This bland solution, however, failed to account for Cobb's arrogant personality. If Ty was going down he would take baseball with him. He threatened a suit. He threatened to reveal other skulduggery. "I could say a few things about fake turnstile counts and juggled ticket-counting practices by major league owners," he said later. Baseball was frightened of the courts. Its reserve clause was always open to legal challenge. The evidence against the players was good, but it might not stand up in court. There wasn't much Landis could do. On Jan. 27, 1927 he capitulated.
"These players had not been, nor are they now, found guilty of fixing a ball game," Landis announced. "By no decent system of justice could such a finding be made. Therefore, they were not placed on the ineligible list."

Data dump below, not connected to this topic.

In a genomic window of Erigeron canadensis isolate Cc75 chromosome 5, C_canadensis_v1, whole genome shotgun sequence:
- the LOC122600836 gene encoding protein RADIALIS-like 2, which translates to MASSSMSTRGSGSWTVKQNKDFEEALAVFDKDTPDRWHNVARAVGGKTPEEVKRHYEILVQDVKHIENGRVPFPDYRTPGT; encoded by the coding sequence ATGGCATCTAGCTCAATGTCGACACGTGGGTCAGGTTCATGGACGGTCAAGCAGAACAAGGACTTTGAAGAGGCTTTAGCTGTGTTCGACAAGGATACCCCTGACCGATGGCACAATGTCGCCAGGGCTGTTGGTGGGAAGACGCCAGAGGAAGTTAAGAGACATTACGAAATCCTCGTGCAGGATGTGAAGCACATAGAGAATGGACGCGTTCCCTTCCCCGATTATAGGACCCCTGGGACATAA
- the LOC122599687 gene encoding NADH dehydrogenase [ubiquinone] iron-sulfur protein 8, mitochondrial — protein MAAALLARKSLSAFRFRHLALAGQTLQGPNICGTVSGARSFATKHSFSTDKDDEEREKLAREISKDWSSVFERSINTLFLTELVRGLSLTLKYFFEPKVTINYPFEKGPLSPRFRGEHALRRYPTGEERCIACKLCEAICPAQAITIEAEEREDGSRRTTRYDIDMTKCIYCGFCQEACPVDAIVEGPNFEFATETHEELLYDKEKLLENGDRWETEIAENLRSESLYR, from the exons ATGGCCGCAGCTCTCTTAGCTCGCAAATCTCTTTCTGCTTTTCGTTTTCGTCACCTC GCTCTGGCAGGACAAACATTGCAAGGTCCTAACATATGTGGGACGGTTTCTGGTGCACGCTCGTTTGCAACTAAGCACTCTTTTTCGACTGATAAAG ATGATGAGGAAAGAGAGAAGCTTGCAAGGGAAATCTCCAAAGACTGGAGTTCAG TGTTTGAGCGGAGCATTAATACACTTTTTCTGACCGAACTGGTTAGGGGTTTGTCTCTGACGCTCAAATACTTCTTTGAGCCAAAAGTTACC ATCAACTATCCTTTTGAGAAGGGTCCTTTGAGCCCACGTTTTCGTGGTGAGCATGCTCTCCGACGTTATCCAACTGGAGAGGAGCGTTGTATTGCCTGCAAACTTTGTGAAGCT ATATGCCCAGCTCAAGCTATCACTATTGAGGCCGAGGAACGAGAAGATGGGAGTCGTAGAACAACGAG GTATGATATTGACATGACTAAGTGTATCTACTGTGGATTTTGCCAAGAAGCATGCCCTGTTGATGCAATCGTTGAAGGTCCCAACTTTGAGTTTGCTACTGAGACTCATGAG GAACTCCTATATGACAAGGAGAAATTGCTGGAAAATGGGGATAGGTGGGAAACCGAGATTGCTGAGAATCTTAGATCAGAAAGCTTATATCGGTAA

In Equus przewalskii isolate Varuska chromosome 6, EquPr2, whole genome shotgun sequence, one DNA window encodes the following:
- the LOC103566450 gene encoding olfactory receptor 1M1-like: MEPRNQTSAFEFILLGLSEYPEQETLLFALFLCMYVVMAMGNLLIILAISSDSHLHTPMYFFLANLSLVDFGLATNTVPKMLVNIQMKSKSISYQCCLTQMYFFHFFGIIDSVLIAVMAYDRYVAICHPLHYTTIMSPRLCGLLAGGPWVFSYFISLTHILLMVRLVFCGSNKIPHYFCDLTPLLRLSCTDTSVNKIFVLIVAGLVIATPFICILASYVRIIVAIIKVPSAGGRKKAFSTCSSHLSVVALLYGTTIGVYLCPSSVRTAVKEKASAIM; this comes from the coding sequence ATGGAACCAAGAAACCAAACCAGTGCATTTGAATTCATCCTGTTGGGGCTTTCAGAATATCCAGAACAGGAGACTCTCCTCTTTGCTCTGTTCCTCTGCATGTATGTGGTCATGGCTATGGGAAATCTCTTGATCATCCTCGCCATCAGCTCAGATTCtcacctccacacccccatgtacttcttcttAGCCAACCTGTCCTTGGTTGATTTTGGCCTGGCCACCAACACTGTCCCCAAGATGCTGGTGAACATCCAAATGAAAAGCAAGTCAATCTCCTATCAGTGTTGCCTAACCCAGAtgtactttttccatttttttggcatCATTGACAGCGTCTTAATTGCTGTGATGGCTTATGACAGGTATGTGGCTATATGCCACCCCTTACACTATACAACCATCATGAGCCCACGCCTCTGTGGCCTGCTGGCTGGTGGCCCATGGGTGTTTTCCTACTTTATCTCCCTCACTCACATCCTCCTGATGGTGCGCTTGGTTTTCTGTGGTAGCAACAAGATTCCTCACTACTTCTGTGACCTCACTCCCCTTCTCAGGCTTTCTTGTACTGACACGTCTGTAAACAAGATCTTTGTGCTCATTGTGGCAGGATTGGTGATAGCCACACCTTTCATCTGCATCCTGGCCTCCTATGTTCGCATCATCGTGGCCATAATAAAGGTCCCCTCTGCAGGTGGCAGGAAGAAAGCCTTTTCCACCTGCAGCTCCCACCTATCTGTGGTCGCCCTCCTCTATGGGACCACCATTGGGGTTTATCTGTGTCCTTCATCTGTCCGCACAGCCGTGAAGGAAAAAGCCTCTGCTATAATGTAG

In his autobiography Cobb wrote later: "I'll reveal something here never before told. That famous Landis 'verdict' was dictated to him by attorneys representing Speaker and myself." Whatever its authorship, the verdict made it possible for Cobb to play baseball with the Philadelphia Athletics in 1927 for $70,000. Speaker went with the Washington Senators. Cobb played two years and was joined by Speaker in Philly in 1928. Cobb hit .357 and .323 those last two years. Speaker finished with .327 and .267. No matter what is said about Cobb and Speaker no one will ever say they couldn't hit.